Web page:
It’s been a while since I’ve found a place that I’ve truly been captivated by. The story of this little town in the south of Bosnia and Herzegovina has fascinated me. Mostar is not all about it’s recent involvement in the war here (see the sniper tower in Mostar) and the locals would hate you to think it was.
The old town is pretty small, with cobbled streets and secret steps and pathways winding around the bazaar shops, countless restaurants, coffee/tea houses and bars. It has a very Ottoman feel about it. Coffee is a big thing here. And I like good coffee. So along with a hardcore coffee fiend I met in the hostel, we hopped around the best cafés in the area.
Café de Alma, which was founded in 1991, a year before the war, explained everything we needed to know about traditional Bosnian Coffee. It’s run by a young guy, Jaz, who always seems to be either wired or sleep deprived, but he is certainly a coffee lover and great company. To many Bosnians, coffee is not utilised as a tool like in modern western society. It is very much a slow and patient process.
Coffee is served from a traditional copper pot, much like in Turkey. With a piece of Turkish delight and sugar. The coffee is not too strong, but is served rather thick. After a long speech on the precise methods of the process and how to pour and drink it (including the art of getting the grains to sink effectively), we were informed in the end that it doesn’t really matter: everyone has their own way. Or as Yaz says, “Do Vat you Vant Viv it.” It’s a testament to the Bosnian’s acceptance of other cultures and of disregard for pretentious traditions. Life is too short to be following a bunch of mundane coffee rules.
But this little hint of openness by the Bosnians in general goes far further than just coffee. I was surprised by how genuinely nice the people are here. Don’t get me wrong, good people are everywhere, but the impression I was left with from Mostar is that they are exceptionally good people. Example: I tried to tip the guy because the coffee was only a Euro, but he refused. Instead, he placed a big bag of freshly ground coffee in my hand and said, “Here, take it. It’s a gift.” I couldn’t believe it. I mean, it’s pretty good coffee too. I sneakily left all the change I had on the counter when he went out to collect some empty cups. I actually felt pretty bad after. Almost ashamed of myself. Such kindness really made me feel like a horrible person, and that I should really try harder to be nice. It would not be the last time the people here would share things with me either, as I would find out over the next few days.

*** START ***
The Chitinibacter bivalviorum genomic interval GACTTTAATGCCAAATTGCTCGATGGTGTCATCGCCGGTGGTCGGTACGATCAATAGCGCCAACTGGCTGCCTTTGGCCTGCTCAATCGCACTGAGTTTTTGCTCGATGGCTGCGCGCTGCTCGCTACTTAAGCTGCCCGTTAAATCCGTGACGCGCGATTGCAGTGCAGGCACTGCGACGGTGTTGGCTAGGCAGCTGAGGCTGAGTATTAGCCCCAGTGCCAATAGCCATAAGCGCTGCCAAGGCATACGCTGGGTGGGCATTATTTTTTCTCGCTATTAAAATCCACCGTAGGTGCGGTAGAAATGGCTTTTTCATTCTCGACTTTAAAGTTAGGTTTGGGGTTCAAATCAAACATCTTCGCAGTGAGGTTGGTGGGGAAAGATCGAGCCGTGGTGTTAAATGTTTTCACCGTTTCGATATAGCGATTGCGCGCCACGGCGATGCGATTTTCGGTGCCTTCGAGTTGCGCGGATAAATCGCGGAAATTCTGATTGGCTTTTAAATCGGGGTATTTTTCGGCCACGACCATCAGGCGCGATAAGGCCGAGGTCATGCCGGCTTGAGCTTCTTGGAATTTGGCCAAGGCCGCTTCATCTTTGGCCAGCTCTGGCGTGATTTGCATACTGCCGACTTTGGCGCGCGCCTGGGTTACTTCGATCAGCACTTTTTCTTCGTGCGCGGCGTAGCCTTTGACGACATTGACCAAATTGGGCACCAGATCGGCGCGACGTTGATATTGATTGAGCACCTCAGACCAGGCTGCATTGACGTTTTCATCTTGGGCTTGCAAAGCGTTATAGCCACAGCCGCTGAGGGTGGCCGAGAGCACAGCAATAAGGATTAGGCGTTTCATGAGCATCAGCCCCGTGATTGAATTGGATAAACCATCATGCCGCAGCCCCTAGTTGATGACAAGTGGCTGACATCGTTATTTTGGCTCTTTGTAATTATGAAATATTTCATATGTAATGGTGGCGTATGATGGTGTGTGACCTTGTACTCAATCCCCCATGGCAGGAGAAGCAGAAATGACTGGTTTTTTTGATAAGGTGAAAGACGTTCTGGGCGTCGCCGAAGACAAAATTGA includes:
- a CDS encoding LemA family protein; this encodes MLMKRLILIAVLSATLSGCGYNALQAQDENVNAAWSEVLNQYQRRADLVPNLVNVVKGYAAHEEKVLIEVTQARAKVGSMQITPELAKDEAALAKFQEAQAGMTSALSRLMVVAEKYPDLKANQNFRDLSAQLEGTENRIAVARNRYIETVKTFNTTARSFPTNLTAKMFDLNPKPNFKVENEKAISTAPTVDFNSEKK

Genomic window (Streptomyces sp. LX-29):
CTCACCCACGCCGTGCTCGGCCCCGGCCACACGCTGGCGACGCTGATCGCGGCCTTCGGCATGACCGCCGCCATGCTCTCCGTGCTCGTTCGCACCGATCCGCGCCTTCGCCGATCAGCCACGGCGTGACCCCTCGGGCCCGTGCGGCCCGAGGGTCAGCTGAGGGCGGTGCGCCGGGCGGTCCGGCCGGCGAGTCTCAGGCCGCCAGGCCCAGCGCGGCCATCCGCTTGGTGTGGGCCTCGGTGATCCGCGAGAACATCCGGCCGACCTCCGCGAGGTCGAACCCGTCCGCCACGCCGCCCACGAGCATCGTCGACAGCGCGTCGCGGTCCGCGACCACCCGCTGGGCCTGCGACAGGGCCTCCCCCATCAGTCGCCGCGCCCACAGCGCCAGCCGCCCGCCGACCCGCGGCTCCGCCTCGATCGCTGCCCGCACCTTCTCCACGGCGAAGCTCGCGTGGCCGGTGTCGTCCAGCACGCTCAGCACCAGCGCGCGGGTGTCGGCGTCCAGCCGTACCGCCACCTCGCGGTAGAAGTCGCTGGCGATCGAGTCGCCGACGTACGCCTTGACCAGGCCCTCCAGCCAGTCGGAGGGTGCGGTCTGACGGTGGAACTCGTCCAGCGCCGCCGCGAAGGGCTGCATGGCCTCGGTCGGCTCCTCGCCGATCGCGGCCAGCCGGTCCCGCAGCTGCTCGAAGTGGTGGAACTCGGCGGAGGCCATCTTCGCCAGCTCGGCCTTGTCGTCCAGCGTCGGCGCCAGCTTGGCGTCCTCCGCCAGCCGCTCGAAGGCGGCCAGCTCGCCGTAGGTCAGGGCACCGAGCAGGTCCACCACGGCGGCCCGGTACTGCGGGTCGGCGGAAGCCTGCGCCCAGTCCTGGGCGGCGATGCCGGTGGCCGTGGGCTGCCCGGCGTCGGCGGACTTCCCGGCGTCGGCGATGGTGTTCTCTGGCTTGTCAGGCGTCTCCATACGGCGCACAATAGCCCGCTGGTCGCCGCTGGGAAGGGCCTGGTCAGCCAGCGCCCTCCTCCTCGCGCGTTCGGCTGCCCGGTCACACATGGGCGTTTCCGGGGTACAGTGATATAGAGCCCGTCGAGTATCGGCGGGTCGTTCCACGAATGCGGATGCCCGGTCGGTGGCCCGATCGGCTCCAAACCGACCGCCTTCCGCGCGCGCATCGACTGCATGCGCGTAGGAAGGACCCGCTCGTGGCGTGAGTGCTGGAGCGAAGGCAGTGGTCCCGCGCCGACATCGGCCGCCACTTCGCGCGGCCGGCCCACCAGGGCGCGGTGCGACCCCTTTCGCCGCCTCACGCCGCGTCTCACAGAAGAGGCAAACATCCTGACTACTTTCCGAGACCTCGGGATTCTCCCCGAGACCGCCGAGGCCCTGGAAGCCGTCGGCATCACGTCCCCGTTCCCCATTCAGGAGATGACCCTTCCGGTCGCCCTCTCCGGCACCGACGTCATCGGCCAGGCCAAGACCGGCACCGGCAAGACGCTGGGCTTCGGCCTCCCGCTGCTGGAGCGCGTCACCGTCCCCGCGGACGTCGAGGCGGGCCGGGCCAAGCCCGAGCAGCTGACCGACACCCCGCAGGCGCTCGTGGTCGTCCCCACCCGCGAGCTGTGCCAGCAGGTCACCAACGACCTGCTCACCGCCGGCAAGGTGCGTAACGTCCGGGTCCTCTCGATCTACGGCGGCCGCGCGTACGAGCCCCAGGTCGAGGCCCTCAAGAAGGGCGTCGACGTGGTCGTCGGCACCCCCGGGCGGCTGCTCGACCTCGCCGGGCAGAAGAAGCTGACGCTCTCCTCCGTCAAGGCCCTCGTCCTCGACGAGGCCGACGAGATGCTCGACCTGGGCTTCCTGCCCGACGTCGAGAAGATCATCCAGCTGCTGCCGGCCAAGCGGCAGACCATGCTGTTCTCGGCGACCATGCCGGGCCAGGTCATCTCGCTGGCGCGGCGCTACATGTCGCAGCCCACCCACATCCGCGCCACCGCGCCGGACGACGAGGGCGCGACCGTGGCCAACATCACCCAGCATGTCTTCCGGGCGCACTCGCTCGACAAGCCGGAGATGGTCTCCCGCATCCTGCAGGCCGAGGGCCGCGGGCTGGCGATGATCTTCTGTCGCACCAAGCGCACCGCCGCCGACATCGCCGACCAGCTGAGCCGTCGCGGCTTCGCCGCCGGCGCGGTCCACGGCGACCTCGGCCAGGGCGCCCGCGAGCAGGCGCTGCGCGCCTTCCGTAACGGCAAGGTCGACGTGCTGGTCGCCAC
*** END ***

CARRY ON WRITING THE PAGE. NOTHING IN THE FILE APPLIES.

There are many great restaurants here too, and the food compared to the rest of Europe is pretty cheap. I got this dish of fresh fish for a fiver.
Now there is something I should tell you about Bosnia. If you are trying to quit smoking, vegan, vegetarian, or don’t drink, you should probably visit somewhere else.
Bosnia is great for meat-loving, chain-smoking alcoholics. The price of a pack of cigs here is about 2€, a half litre of beer from a bar is around 1.50€ and meat is pretty much the only thing sold ubiquitously, also ridiculously cheap. You can even pay for everything in three currencies in the centre of Mostar: with Bosnian Marks, Croatian Kunas or Euros. It can be troublesome trying to find some good veggie food out. You’ll be confined to the markets or supermarkets I’m afraid. One restaurant I went into didn’t have anything apart from meat, pastry and onions in various forms on the menu. The good thing is that a lot of the fruit and vegetable produce here, especially from the markets, is locally grown, and organic food is easy to find in markets and shops too.
Another interesting thing about Bosnia… In order to satisfy the three ethnic groups here, the warnings on cigarette packets are printed in three languages. Except, essentially, they are all the same language.
The first is Bosnian, the second Croatian (or is it the other way around?), and the third Serbian. But even the third is exactly the same as the first two, just spelt using a different (the Cyrillic) alphabet.
The Stari Most Bridge
The iconic “Stari Most” bridge of Mostar, from which the city takes it’s name, is a source of pride to the people. It was first built in 1566 by the Ottomans as Mostar lay on an important trade route. Sadly, even though it survived the first and second world wars, it did not survive the most recent one. They tried everything to save it, but one morning it crumbled into the sea after heavy shelling, separating the community. Check out this awesome video about the bridge in Mostar…
The new “old bridge” was constructed by hand as a replica of the old from international donations including Croatia and the Netherlands. I’ve never been a fan of replica stuff, but I think you’ll agree that such a beautiful bridge deserves to be remembered again as it once was.
The locals frequently jump of the bridge, and have done so for many years. However recently, apart from at the local annual competition in July, they don’t jump without first collecting some money from the tourists.
For my final days in Mostar, Red Bull held their second diving competition from the bridge. And they decided that 26m is not high enough. So they built another platform on top of the bridge. If you thought the Olympics was entertaining, here’s a video of someone taking the plunge…
Five people have died jumping from the bridge, and many more injured. I think the locals like to tell you five die every year though, to make it seem more exciting. I can assure that peering over the edge at the top produced precisely zero feelings of wanting to jump.
Maybe next time.